For those interested in working the Google Glass’ Mirror API, here’s a summary of the key points from Timothy Jordan’s overview SXSW presentation of the Mirror API. In a nutshell, the Mirror API looks like many other REST APIs. Your app and Google Glass send information to each other via a REST architecture, using OAuth2.0 for authentication, JSON to encapsulate data, and standard POST, GET and PUT methods for sending, listing and updating information.
The Glass user experience is based on four central building blocks:
- Cards: the basic UI unit where information and media can be displayed
- Menu Options: actions the user can take with a card (like replying or sharing)
- Share Entities: people or applications with which information with a card can be shared
- Subscriptions: events that your app can asked to be notified about
Screens and notes from Timothy’s presentation are below.
Glass is based on your “Timeline” and “Cards” that live in that timeline.
The user who is wearing Glass initiates a session with Glass by looking up. You can then issue voice commands or swipe your eyeglass earpiece in various directions to interact with the UI.
Cards can be stacked into “Bundles” which the user can dive into to retrieve more cards relating to the first (cover) card.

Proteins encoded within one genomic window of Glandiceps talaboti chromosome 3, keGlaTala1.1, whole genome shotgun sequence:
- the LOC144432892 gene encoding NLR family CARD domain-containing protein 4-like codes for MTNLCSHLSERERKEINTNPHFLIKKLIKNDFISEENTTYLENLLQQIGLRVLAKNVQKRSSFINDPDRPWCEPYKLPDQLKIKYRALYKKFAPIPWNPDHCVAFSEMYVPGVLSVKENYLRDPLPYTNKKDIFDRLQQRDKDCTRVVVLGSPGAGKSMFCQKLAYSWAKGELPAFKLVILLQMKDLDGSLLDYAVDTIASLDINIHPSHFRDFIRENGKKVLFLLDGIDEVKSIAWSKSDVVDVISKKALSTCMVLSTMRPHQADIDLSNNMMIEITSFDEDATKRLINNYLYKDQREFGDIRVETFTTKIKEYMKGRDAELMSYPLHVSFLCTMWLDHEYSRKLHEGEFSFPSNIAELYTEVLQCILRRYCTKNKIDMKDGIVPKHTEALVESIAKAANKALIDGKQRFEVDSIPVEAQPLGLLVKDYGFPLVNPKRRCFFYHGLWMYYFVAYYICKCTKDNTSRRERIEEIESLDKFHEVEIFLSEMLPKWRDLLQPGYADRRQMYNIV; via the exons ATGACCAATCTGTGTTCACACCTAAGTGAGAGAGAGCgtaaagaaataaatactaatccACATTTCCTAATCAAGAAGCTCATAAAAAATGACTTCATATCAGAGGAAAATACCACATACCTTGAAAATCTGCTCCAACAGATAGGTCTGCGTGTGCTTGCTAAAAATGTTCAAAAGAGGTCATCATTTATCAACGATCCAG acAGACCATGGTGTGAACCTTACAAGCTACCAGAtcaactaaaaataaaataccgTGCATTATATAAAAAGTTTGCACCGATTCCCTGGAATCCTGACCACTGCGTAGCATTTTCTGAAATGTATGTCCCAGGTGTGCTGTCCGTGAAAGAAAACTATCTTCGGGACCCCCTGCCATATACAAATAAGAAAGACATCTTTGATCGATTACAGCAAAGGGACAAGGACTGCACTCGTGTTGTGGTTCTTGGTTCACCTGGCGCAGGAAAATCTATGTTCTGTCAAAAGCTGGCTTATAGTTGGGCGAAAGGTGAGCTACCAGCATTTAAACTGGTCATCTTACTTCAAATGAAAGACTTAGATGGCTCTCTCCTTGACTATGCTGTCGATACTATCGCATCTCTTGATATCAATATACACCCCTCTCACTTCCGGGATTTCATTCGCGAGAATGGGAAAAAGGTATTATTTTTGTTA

Your app can create a card using a POST.
Cards can contain media.
Cards can contain HTML.
There are two ways to create a bundle. The first is to create multiple HTML pages for a single card, sort of like pagination.
The second way to create a bundle is by tying multiple cards together with a bundleId.
You can modify the content within a card using a PUT.
You can list a single card, or the entire timeline with a GET.
Within a card, you can also define Menu Options tied to functions, enabling the Glass user to interact with cards.
Here’s an example of adding a standard READ_ALOUD menu option to a card.
Here’s how to add a custom menu option called “love.”
You can define Share Entities for your cards which give the user options for sharing content with friends on Google+ or through your app.
Here’s an example of creating a Share Entity for example.com.
Your app can subscribe to a user’s timeline via Subscriptions.
Your app can subscribe to a user by sending credentials to Google.
Once subscribed, your app can be notified, for example, if a user selects a menu option on a card from your app, or if a share entity is called.
Here’s an example of a ping that Glass sends to example.com via a Subscription event tied to the user’s timeline.